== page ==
In the previous post I noted that, in his will of 1804, my 5 x great uncle Bowes John Gibson, a broker and auctioneer for the East India Company, mentioned three surviving children from his first marriage to Elizabeth Hendly. These were his daughter Esther, who had married mariner and shipbuilder Thomas Lay in 1790; his son John Thomas, who would marry Henrietta Elizabeth Horn in 1811; and another son, George Milsom Gibson. Both sons would serve as army officers in India, and George would die there in 1814, at the age of 32. I’ve found no further records for Thomas and Esther Lay, after the births of their two sons, Bowes John and William Henry Lay, in 1792 and 1797 respectively.
As for the children of Bowes John’s second marriage to Mary Catherine Bretman, the latter’s will of 1826 mentions Edward, Emily, William Henry, Elizabeth, Matilda Henrietta and Bowes Charles. We know that another son, James Charles Gibson, had died in 1819, at the age of 19: he was buried in Chelsea, so I assume he was living there at the time. We also have to assume that Eliza, born in 1798, had predeceased her mother.
As for William Henry Gibson, someone with that name was buried at the Wesleyan Burial Ground in Globe Fields, Stepney, on 12 December 1830. He was 28 when he died, making him the same age as the son of Bowes John and Mary Catherine, and his address was said to be Charles Street, just a short distance from the original Gibson family home in Mile End Old Town. If this is the right person, then presumably he had undergone a Methodist conversion in his youth, leading him to depart from the staunchly Anglican habits of his family.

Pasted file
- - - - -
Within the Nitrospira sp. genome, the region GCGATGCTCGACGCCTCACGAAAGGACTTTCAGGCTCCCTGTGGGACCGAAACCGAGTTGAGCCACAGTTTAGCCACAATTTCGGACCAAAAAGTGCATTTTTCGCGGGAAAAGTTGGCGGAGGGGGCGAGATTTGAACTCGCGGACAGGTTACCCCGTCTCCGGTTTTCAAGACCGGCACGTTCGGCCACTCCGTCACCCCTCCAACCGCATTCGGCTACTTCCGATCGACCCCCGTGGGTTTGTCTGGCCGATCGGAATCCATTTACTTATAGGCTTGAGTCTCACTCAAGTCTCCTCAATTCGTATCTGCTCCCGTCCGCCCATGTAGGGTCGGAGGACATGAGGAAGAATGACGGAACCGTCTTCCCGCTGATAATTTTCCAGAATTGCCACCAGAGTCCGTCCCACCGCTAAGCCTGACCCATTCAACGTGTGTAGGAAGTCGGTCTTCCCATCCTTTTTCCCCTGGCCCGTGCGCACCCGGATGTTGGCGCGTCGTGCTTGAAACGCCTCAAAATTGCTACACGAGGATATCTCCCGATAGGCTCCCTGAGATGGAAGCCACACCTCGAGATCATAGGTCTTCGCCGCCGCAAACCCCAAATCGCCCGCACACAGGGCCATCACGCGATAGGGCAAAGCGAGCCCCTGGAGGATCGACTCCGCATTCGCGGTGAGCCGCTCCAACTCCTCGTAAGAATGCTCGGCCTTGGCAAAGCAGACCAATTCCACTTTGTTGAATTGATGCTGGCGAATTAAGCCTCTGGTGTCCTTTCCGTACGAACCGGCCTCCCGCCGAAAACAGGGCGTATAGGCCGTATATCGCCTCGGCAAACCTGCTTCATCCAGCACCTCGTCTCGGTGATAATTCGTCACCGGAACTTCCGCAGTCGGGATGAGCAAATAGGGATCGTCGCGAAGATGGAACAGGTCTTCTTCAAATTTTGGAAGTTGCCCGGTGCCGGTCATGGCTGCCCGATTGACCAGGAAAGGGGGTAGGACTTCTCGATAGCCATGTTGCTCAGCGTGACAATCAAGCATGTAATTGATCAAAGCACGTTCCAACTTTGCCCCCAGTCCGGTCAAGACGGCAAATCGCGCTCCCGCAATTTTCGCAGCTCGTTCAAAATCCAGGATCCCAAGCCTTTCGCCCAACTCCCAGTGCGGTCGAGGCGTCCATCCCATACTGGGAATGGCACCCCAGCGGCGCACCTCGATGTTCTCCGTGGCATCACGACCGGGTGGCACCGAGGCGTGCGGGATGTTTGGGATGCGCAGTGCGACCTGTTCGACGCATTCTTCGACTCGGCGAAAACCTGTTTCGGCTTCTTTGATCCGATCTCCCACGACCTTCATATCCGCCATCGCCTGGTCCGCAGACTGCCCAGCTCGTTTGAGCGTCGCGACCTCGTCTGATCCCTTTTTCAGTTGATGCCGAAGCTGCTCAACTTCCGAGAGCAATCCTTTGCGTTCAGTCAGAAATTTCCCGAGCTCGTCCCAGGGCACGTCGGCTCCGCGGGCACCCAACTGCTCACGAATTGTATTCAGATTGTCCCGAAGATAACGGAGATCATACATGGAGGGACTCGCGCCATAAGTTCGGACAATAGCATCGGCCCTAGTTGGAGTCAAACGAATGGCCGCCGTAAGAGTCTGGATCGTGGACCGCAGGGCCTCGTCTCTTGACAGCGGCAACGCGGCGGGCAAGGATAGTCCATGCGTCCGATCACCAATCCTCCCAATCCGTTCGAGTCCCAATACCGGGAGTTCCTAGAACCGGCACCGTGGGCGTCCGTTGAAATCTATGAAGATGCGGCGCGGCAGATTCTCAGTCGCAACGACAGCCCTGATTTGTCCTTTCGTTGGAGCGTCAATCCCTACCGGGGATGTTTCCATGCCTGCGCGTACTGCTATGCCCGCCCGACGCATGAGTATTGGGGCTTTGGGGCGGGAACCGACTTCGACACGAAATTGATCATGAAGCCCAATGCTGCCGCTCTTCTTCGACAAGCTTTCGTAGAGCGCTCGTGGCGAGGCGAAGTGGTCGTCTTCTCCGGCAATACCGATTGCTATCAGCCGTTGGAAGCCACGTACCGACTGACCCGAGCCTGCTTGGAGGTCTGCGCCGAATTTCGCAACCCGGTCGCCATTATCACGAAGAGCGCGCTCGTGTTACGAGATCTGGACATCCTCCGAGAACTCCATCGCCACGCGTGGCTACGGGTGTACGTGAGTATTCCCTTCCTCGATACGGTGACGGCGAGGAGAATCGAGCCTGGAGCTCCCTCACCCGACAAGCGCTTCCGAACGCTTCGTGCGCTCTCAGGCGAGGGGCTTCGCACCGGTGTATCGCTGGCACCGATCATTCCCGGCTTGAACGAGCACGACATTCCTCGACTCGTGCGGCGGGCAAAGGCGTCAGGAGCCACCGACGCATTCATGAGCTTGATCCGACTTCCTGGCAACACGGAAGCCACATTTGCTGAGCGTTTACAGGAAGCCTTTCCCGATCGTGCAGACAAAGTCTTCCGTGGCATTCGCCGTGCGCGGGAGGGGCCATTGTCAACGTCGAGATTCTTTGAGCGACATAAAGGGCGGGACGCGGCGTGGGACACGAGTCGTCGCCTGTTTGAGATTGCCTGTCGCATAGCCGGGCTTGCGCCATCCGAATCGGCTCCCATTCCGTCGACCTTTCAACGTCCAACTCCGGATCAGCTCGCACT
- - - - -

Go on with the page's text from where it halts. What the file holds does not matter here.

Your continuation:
I’ve written before about Bowes Charles Gibson, the youngest child of the family, who died in 1837 at the age of 24. When he died he was living in Barnsbury Square, Islington. Bowes Charles left everything to his sister Matilda Henrietta, who I believe lived at the same address. She was certainly resident in Barnsbury Square, with a female servant, at the time of the 1841 census. Matilda died four years later, at the age of 32.
I’ve failed to find any further reference to Edward Gibson, who would have been 24 years old when his mother died in 1826. Someone with the same name was buried at St Dunstan’s, Stepney, in 1842, though he was said to have been born in 1796.
That leaves Elizabeth and Emily, who would have been 23 and 21 years old respectively when their mother died. I plan to revisit what we know of their adult lives, as well as that of their half-brother John Thomas Gibson and his family, in future posts.